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Getting Involved
Mike Hamel of Colorado Springs has written widely on the ways in which everyday folks can use their skills to create social change. Sound daunting? Consider the words of Vail entrepreneur Elaine Kelton, who recalls an Iroquois teaching that “everything you do carries seven generations of influence.” And who knows how many generations it affects when you teach a child to read, plant a garden, support a health organization or promote an arts program?

• Start small, encourages Hamel, a former pastor who recommends a neighborhood association, church or other local organization you already know as an easy entry point.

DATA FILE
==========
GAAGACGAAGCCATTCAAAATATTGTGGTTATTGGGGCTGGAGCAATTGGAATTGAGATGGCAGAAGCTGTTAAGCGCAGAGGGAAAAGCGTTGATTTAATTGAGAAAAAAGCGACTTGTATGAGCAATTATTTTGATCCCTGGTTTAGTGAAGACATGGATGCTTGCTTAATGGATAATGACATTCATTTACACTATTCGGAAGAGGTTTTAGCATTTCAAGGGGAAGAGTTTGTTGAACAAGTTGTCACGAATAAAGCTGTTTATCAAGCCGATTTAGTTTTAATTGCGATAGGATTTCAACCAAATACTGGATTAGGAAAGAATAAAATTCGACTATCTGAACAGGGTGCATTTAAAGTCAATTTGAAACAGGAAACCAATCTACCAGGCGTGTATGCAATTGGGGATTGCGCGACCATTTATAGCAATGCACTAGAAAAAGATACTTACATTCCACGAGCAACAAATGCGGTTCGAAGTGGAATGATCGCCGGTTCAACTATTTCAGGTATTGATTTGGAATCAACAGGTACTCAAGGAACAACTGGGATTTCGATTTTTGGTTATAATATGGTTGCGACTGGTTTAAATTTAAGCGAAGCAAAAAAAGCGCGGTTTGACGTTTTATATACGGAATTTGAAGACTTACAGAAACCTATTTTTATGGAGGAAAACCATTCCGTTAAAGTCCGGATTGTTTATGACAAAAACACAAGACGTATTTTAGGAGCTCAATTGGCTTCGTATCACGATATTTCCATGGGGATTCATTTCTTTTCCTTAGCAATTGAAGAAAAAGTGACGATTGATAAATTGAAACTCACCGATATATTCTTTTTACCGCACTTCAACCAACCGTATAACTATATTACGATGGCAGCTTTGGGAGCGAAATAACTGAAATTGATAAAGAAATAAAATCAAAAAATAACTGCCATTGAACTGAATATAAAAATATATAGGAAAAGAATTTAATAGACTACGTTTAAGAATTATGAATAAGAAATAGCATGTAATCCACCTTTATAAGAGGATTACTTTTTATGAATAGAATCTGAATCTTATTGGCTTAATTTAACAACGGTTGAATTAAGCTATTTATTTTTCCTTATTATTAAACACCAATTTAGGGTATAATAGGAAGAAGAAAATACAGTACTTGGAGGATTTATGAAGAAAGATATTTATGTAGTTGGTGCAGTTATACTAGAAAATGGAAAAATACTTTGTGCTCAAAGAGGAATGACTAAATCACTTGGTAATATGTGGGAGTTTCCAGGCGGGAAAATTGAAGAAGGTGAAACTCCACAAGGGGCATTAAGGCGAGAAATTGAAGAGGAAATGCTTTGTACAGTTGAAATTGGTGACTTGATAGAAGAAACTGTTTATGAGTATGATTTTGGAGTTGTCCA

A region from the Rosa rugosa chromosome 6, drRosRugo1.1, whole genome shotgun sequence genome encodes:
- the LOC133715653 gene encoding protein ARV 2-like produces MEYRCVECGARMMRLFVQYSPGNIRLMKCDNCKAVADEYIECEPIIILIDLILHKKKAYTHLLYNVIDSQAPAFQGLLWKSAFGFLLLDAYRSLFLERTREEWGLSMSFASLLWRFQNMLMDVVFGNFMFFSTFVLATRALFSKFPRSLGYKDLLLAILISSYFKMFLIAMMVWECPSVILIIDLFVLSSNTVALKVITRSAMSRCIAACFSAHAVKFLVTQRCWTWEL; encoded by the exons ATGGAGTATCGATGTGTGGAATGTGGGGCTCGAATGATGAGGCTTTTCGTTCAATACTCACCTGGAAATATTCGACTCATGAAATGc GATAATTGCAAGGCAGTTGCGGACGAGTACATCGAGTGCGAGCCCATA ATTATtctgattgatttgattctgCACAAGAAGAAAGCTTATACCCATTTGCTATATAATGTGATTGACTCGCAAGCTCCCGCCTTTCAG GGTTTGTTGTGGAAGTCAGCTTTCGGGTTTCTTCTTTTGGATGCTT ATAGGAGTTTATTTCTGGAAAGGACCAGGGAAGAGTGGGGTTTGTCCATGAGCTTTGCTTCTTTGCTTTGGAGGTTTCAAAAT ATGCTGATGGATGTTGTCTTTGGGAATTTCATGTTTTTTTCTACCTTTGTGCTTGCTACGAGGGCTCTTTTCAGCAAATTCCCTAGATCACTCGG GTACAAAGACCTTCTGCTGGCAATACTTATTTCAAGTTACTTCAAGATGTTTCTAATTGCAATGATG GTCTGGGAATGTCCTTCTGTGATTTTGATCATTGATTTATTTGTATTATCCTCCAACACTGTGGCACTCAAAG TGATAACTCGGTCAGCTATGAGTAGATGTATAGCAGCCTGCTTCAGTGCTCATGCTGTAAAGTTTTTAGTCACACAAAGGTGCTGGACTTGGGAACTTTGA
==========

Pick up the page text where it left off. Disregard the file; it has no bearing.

• Expose yourself to different opportunities. Then …


• Pay attention to what resonates with your heart. “Go for something you care about,” Hamel counsels. It may be related to your prior work or fulfill a wish for something you’ve only thought about – the road not taken.


• Don’t wait until you’ve made your millions. Many people begin their civic involvement before they can even consider retiring. Some establish “parallel careers,” he says, referring to the work that pays the bills and the community involvement that nourishes the soul.


• No contribution is insignificant. Stuffing envelopes may not be glamorous, but it still helps forward the mission of an organization and keeps the volunteer socially involved.




Return to>  New Thinking About Community Involvement

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